Netflix relies on data to power its business in all phases. Whether in analyzing A/B tests, optimizing studio production, training algorithms, investing in content acquisition, detecting security breaches, or optimizing payments, well structured and accurate data is foundational. As our business scales globally, the demand for data is growing and the needs for scalable low latency incremental processing begin to emerge. There are three common issues that the dataset owners usually face.

  • Data Freshness: Large datasets from Iceberg tables needed to be processed quickly and accurately to generate insights to enable faster product decisions. The hourly processing semantics along with valid–through-timestamp watermark or data signals provided by the Data Platform toolset today satisfies many use cases, but is not the best for low-latency batch processing. Before IPS, the Data Platform did not have a solution for tracking the state and progression of data sets as a single easy to use offering. This has led to a few internal solutions such as Psyberg. These internal libraries process data by capturing the changed partitions, which works only on specific use cases. Additionally, the libraries have tight coupling to the user business logic, which often incurs higher migration costs, maintenance costs, and requires heavy coordination with the Data Platform team.
  • Data Accuracy: Late arriving data causes datasets processed in the past to become incomplete and as a result inaccurate. To compensate for that, ETL workflows often use a lookback window, based on which they reprocess the data in that certain time window. For example, a job would reprocess aggregates for the past 3 days because it assumes that there would be late arriving data, but data prior to 3 days isn’t worth the cost of reprocessing.
  • Backfill: Backfilling datasets is a common operation in big data processing. This requires repopulating data for a historical time period which is before the scheduled processing. The need for backfilling could be due to a variety of factors, e.g. (1) upstream data sets got repopulated due to changes in business logic of its data pipeline, (2) business logic was changed in a data pipeline, (3) anew metric was created that needs to be populated for historical time ranges, (4) historical data was found missing, etc.

These challenges are currently addressed in suboptimal and less cost efficient ways by individual local teams to fulfill the needs, such as

  • Lookback: This is a generic and simple approach that data engineers use to solve the data accuracy problem. Users configure the workflow to read the data in a window (e.g. past 3 hours or 10 days). The window is set based on users’ domain knowledge so that users have a high confidence that the late arriving data will be included or will not matter (i.e. data arrives too late to be useful). It ensures the correctness with a high cost in terms of time and compute resources.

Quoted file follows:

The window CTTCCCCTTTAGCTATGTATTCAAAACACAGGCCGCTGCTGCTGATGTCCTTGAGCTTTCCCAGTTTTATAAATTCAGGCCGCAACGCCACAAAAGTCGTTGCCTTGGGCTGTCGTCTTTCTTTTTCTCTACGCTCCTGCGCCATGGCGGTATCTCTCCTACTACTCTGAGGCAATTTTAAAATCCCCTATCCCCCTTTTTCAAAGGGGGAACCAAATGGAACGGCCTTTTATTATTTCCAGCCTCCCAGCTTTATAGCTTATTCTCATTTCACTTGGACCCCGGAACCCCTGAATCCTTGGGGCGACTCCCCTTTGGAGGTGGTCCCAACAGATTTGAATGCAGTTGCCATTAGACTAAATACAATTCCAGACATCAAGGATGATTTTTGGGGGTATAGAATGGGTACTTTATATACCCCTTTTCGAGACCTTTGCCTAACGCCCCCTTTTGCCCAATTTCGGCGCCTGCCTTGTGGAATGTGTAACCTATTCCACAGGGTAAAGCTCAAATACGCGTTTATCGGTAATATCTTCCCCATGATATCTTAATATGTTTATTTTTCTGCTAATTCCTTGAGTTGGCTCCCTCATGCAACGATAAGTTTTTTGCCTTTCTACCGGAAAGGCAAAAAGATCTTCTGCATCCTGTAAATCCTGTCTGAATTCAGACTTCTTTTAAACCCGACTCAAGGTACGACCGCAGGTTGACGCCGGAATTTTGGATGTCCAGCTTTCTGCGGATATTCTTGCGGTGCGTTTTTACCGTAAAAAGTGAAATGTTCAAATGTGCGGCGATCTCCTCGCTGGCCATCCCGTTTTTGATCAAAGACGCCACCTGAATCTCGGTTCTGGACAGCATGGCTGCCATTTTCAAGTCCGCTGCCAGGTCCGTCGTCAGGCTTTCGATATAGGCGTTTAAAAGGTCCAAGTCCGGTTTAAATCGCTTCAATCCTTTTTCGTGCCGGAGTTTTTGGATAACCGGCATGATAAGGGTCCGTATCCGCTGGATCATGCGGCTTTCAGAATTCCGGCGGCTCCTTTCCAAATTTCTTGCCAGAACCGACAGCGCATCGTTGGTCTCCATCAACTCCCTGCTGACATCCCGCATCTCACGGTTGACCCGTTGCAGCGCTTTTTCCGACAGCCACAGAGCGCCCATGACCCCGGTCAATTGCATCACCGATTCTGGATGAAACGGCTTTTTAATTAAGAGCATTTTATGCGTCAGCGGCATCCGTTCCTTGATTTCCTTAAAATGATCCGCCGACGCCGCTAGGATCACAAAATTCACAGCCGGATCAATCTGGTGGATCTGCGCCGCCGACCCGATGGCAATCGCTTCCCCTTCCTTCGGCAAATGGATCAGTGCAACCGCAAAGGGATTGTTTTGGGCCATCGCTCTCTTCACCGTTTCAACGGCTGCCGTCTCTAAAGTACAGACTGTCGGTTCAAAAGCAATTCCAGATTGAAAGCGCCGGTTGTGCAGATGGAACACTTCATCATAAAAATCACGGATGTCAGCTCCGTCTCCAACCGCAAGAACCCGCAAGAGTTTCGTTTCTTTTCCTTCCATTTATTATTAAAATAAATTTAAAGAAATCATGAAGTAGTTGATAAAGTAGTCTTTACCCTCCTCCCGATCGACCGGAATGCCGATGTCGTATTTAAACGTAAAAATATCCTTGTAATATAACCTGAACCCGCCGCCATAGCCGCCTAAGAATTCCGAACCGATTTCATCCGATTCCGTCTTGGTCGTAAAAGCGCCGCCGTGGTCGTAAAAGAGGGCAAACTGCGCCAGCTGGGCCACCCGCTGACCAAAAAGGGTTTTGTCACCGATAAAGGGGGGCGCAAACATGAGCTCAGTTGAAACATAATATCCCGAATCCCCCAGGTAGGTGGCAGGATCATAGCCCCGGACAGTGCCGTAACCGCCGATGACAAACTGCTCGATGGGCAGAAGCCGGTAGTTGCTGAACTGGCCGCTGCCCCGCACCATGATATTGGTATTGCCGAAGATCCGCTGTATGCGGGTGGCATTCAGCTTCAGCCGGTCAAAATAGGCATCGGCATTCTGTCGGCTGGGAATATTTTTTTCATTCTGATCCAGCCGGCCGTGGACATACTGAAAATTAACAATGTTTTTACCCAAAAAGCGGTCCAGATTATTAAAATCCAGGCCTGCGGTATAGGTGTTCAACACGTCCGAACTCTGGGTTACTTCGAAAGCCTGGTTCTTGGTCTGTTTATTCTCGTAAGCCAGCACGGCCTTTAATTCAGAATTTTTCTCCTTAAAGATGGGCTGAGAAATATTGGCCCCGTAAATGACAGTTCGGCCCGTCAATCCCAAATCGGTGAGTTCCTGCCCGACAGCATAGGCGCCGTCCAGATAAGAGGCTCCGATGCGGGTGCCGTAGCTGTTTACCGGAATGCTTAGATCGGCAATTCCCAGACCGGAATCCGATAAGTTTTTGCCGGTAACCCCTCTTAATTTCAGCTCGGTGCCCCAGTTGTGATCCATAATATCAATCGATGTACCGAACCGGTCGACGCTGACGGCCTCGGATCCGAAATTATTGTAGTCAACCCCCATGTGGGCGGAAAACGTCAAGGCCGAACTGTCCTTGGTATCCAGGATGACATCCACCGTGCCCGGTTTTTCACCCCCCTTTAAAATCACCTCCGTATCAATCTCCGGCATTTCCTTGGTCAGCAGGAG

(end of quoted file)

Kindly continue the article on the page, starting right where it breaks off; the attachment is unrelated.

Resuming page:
• Foreach pattern: Users build backfill workflows using Maestro foreach support. It works well to backfill data produced by a single workflow. If the pipeline has multiple stages or many downstream workflows, users have to manually create backfill workflows for each of them and that requires significant manual work.

The incremental processing solution (IPS) described here has been designed to address the above problems. The design goal is to provide a clean and easy to adopt solution for the Incremental processing to ensure data freshness, data accuracy, and to provide easy backfill support.

  • Data Freshness: provide the support for scheduling workflows in a micro batch fashion (e.g. 15 min interval) with state tracking functionality
  • Data Accuracy: provide the support to process all late arriving data to achieve data accuracy needed by the business with significantly improved performance in terms of multifold time and cost efficiency
  • Backfill: provide managed backfill support to build, monitor, and validate the backfill, including automatically propagating changes from upstream to downstream workflows, to greatly improve engineering productivity (i.e. a few days or weeks of engineering work to build backfill workflows vs one click for managed backfill)

Approach Overview

General Concept